Best Age to Buy an Annuity
The best age to buy an annuity depends on your circumstances and the type of annuity that you want to invest in. Immediate annuities pay out sooner than other annuity types, so they make sense for people close to retirement or older. Deferred annuities build value over time, meaning you would likely want to purchase one at a younger age.
- Written by Christian Simmons
Christian Simmons is a writer for RetireGuide and a member of the Association for Financial Counseling & Planning Education (AFCPE®). He covers Medicare and important retirement topics. Christian is a former winner of a Florida Society of News Editors journalism contest and has written professionally since 2016.Read More
- Edited BySavannah Hanson
Senior Financial Editor
Savannah Hanson is a professional writer and content editor with over 16 years of professional experience across multiple industries. She has ghostwritten for entrepreneurs and industry leaders and been published in mediums such as The Huffington Post, Southern Living and Interior Appeal Magazine.Read More
- Financially Reviewed ByToby Walters, CFA®
Toby Walters, CFA®
Chartered Financial Analyst and Paraplanner
Toby Walters, CFA®, has over 25 years of financial research experience. With a knowledge and understanding of researching and analyzing financial data, he has developed a unique and experienced viewpoint on money matters. He has been a chartered financial analyst since 2003, and most recently a portfolio analyst and paraplanner.Read More
- Published: March 21, 2023
- Updated: April 28, 2023
- 6 min read time
- This page features 5 Cited Research ArticlesKey Takeaways
- There is no one age that makes the most sense to buy an annuity.
- Annuity buyers are typically older than 50 and nearing retirement.
- When to buy depends on the type of annuity desired. Deferred annuities build value over years, while immediate annuities pay out soon after they’re purchased with a lump sum.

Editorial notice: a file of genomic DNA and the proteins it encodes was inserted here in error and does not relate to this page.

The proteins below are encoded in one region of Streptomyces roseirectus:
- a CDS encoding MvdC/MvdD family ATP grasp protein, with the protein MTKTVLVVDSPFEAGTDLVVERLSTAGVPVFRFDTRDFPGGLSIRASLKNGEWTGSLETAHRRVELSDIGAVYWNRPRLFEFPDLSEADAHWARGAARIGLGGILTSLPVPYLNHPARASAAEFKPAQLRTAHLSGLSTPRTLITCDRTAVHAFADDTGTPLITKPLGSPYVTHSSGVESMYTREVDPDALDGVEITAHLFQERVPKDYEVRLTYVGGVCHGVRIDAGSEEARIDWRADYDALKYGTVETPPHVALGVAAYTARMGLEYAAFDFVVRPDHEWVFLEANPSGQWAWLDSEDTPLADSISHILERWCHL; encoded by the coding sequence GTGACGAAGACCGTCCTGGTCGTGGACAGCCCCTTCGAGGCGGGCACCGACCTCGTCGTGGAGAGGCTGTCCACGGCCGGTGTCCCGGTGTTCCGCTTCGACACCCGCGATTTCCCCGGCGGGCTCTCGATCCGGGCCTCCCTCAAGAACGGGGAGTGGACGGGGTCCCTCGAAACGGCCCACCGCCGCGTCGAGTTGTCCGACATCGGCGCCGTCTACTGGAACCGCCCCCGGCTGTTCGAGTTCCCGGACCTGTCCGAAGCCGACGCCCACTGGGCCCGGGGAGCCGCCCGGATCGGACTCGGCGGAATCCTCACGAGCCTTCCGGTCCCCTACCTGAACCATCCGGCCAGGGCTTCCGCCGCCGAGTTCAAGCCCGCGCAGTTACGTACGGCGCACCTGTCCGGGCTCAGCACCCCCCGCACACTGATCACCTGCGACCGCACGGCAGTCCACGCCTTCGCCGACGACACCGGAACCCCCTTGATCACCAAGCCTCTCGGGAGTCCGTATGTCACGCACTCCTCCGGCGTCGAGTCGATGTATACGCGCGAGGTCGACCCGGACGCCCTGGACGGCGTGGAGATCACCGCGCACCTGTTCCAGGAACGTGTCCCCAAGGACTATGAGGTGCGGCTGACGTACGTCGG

- If you’re younger, it can make more investment sense to consider annuity alternatives like 401(k) plans or IRAs.
What Is the Best Age To Buy Annuities?
There is no one age that makes the most sense to buy an annuity. The timing depends on your personal situation and the type of annuity you are interested in. Do you need money soon? Or are you able to wait until you retire to receive your payments?
Remember that buying and annuitizing are not the same things. Buying an annuity refers to the actual purchase of an annuity, either with a lump-sum payment or with monthly payments. Annuitization occurs when you receive your guaranteed stream of payments from the annuity investment.
You will probably want to annuitize later in life, although every situation is unique. Depending on how much value you wish to build up, purchasing the annuity itself may happen much earlier.Buying vs. Annuitizing
- Buying an Annuity
- Purchasing the annuity and funding it, whether in regular premiums over a long stretch of time or in a lump sum payment
- Annuitizing an Annuity
- Ceasing your contributions and converting the annuity into a periodic and guaranteed stream of payments
The type of annuity you want is a major factor in your purchase because the accumulation period can vary from type to type.
Annuities paid for in installments build up value over years. You should buy those earlier in life than those that involve a single lump sum contribution.Enjoy a Safe & Secure RetirementLearn how annuities provide premium protection, guaranteed retirement income and long-term care benefits through our partner Annuity.org.Although you may be as young as 18 to purchase an annuity, many companies have established their own minimum (and maximum) ages. Ultimately, your circumstances are more important than your age when determining whether buying an annuity is suitable. Factors such as genetics and your life expectancy impact what the best age may be for purchasing an annuity.
Is There an Age Limit for Buying an Annuity?
Other than having to be at least 18 years old, there’s no legal age cap or limit on buying an annuity. However, some annuity providers set their own age limits on who they will sell a product to.
These limits vary from company to company. Often, they’re upper age limits to prevent the purchase of an annuity when you’re past retirement age. That limit can range from the 70s to your 90s depending on both the provider and the type of annuity.
Insurance companies may set limits to ensure that annuity buyers are older, so an annuity may not always be a workable choice if you are in your 20s, 30s or even 40s.
There are also age limits regarding the annuitization of a purchased annuity. Tax penalties and early cash-out penalties can come into play if you take money out of your annuity before you turn 59½.Advertisement
Immediate vs. Deferred Annuity Income